Despite restrictions, evictions and deportations, people hoping to cross the Channel are returning to Calais where they face confiscation of tents and belongings. Four people, among them two young children drowned on 27 October, when a boat carrying around 20 people capsized in rough weather off the French coast. Chief inspector of prisons in the UK finds conditions in Tug Haven in Dover, where people arriving across the channel are processed, unfit. Asylum seekers are left in sub-standard and dangerous housing conditions. More than 20 asylum seekers including victims of torture, who have been illegally detained are suing the Home Office.

People returning to Calais after the dismantling of makeshift camps in September when French authorities evicted and deported hundreds of people to other parts of France, are now again facing evictions and confiscation of tents and belongings. However, dangerous crossings continue and two children aged five and eight were among the four people who lost their lives in what is considered the worst disaster on the Channel in recent years. 18 people have been saved in a search and rescue operation mounted by French authorities and taken to hospital. Amnesty International refugee rights director Steve Valdez-Symonds stated: “Governments on both sides of the Channel urgently need to rethink their joint failure to provide people with a dignified and safe means to seek asylum, which is their right”.

Following recent warnings from the children’s commissioner, the British Red Cross and Human rights groups over the conditions for asylum seekers including children detained in facilities in Kent, the chief inspector of prisons, Peter Clarke found conditions in the Tug Haven facility in Kent: “not fit for even small numbers”.  Tug Haven is described as a “rubble-strewn building site” where hundreds of asylum seekers are spending hours in cramped containers without access to dry clothes, sleeping facilities, access to open air or space for social distancing to avoid exposure to COVID-19. Children are held longer than adults at an average of 17 hours but there are cases of children detained in the facility for up to 66 hours. Peter Clarke further stated on the responsibility of the Home Office: “Just because numbers are unprecedented, that does not mean they are unpredictable, or cannot be planned for”. Further, humanitarian organisations working in Kent report of increasing aggression from far-right activists: ““They intimidate the staff in the centres, the refugees and volunteers. Sometimes you’re only talking about four or six people, but they are very effective and organised in the way that they use their online networks,” said Clare Moseley, founder of Care4Calais an NGO supporting asylum seekers on both sides of the Channel.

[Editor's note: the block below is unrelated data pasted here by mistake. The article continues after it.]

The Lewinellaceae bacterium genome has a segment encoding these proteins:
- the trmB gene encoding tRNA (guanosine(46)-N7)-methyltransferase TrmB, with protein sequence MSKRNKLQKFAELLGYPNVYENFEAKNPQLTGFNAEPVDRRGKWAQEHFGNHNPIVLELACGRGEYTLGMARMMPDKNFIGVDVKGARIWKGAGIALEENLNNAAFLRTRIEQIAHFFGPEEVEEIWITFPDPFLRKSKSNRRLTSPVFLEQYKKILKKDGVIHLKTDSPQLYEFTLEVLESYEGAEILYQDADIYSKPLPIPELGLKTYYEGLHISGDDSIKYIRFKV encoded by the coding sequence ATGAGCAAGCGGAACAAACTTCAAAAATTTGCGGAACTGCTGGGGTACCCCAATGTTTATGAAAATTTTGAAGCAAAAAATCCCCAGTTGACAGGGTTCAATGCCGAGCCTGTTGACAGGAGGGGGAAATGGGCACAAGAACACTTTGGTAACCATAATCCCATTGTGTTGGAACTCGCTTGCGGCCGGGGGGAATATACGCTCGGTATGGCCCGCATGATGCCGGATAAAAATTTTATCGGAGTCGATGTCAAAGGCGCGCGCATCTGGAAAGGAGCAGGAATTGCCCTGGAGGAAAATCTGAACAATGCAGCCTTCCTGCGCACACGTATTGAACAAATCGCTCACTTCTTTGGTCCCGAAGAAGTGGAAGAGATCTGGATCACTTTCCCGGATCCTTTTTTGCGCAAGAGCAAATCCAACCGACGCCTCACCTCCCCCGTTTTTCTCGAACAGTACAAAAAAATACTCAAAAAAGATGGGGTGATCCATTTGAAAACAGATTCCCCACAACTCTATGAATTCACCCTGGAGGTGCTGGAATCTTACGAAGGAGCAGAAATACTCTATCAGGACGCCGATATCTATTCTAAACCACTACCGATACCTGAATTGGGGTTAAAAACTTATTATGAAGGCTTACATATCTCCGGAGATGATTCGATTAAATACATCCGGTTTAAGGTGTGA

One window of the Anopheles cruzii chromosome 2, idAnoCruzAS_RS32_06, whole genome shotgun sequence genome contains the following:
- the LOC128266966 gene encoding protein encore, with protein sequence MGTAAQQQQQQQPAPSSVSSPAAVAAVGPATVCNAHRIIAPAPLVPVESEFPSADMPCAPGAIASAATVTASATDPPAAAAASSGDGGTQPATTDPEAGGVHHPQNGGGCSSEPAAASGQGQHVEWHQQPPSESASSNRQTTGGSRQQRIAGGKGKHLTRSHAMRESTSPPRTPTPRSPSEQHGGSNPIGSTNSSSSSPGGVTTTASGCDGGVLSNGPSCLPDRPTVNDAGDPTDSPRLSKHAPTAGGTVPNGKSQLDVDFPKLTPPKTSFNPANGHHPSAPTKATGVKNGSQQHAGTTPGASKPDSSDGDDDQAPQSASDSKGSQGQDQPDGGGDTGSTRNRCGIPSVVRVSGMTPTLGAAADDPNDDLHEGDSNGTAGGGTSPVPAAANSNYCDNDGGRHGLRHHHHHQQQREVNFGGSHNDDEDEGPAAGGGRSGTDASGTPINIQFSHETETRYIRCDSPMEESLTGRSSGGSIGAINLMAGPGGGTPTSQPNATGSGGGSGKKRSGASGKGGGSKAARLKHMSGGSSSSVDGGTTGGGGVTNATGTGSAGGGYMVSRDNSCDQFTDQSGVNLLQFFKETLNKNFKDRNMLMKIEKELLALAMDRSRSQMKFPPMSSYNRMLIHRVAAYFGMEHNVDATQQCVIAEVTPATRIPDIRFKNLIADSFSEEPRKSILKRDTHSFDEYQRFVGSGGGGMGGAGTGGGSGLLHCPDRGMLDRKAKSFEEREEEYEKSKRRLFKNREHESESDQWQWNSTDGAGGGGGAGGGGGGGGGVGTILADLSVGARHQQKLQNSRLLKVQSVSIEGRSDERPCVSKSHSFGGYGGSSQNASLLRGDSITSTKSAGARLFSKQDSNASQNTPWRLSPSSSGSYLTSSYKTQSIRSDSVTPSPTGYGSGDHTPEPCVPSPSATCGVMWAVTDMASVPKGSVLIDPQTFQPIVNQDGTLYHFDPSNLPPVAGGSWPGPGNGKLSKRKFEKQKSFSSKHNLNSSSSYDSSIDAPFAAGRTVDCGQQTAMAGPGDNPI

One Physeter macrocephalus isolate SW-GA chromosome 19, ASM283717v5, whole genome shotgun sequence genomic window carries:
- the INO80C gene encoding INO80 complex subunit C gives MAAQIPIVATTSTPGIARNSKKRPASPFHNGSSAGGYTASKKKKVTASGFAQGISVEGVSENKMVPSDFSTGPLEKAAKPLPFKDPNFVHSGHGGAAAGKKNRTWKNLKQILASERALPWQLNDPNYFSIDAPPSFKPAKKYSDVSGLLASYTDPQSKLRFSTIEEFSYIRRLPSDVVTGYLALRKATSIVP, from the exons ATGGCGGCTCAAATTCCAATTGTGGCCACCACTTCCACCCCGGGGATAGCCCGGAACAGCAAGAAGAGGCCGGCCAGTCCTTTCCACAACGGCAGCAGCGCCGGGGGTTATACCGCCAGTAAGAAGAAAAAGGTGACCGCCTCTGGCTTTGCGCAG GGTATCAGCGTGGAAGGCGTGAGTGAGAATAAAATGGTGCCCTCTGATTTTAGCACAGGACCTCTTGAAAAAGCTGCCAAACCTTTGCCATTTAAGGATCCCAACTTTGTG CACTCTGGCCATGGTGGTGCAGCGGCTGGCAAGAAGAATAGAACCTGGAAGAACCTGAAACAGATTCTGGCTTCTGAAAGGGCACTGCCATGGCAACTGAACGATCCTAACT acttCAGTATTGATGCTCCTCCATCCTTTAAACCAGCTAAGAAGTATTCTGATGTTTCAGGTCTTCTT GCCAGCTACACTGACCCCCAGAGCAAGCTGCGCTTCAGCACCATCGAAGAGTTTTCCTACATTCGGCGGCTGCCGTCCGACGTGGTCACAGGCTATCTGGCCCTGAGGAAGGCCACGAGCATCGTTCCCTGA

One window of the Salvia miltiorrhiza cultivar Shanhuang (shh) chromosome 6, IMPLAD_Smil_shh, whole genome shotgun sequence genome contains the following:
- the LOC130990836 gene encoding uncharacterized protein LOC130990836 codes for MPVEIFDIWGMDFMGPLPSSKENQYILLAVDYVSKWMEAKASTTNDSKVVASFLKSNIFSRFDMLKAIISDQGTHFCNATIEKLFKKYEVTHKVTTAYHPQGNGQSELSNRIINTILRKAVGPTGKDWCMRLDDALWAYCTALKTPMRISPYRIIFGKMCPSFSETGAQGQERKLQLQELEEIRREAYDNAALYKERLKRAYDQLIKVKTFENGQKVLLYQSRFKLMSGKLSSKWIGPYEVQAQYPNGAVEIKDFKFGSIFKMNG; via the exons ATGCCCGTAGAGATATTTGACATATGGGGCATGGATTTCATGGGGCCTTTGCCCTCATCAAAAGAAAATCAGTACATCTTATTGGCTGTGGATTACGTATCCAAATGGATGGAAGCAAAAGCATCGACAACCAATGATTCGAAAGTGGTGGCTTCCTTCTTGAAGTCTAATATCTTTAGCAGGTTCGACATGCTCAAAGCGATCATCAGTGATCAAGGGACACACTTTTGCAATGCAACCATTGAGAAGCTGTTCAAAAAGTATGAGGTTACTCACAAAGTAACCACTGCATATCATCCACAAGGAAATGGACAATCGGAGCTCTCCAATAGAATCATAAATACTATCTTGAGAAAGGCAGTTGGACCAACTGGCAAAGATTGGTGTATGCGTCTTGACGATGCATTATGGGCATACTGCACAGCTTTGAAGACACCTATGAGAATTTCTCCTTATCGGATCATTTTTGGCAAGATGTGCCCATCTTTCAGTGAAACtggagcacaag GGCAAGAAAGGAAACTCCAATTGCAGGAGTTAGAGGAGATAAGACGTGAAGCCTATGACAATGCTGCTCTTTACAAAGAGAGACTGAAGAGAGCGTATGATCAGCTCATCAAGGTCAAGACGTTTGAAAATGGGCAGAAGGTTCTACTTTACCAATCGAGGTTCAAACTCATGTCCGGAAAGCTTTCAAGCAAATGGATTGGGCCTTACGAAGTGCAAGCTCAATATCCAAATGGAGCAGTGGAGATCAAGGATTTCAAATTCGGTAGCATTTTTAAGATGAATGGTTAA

The National Audit Office has previously reported the failure of the Home Office to monitor contractual requirements of companies awarded asylum contracts and revealed severe deficiencies. According to Refugee Action’s west Yorkshire asylum services manager Rachel Goodall, there is a: “crisis brewing” describing an increasingly alarming situation of asylum housing: “Water is coming through rooves, properties are getting filthy. These were concerns before lockdown but now there’s even less care. It’s gotten really bad during the pandemic, and it feels like it’s getting worse”. In a recent case of dangerous asylum housing, a ceiling collapsed over a room where a two-year old girl was sitting on a sofa, her mother says the experience left the child with psychological problems and added: “Even animals don’t get treated like this”.

On 27 November 2019 the Supreme Court unanimously rejected an appeal by the UK Home Office to overturn a landmark ruling from the Court of Appeal declaring the detention of asylum seekers while their cases were being assessed in the Dublin Procedure unlawful. Thousands were unlawfully detained between January 2014 and March 2017 and more than 20 people are now launching claims for compensation.

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Photo by Luke Moss on Unsplash

This article appeared in the ECRE Weekly Bulletin. You can subscribe to the Weekly Bulletin here.